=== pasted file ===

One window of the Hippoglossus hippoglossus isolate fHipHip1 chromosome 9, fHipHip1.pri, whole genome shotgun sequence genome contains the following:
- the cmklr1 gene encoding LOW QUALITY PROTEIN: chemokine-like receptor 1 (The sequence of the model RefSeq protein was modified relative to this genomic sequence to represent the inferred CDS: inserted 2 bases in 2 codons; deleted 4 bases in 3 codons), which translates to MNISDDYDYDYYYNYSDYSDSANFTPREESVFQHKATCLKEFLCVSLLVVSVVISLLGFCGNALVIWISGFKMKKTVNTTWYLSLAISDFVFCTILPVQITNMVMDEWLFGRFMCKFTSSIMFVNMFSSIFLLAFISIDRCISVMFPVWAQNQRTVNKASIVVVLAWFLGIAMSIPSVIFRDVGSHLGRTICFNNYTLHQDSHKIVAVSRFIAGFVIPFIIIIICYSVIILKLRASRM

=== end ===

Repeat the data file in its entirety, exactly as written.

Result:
One window of the Hippoglossus hippoglossus isolate fHipHip1 chromosome 9, fHipHip1.pri, whole genome shotgun sequence genome contains the following:
- the cmklr1 gene encoding LOW QUALITY PROTEIN: chemokine-like receptor 1 (The sequence of the model RefSeq protein was modified relative to this genomic sequence to represent the inferred CDS: inserted 2 bases in 2 codons; deleted 4 bases in 3 codons), which translates to MNISDDYDYDYYYNYSDYSDSANFTPREESVFQHKATCLKEFLCVSLLVVSVVISLLGFCGNALVIWISGFKMKKTVNTTWYLSLAISDFVFCTILPVQITNMVMDEWLFGRFMCKFTSSIMFVNMFSSIFLLAFISIDRCISVMFPVWAQNQRTVNKASIVVVLAWFLGIAMSIPSVIFRDVGSHLGRTICFNNYTLHQDSHKIVAVSRFIAGFVIPFIIIIICYSVIILKLRASRM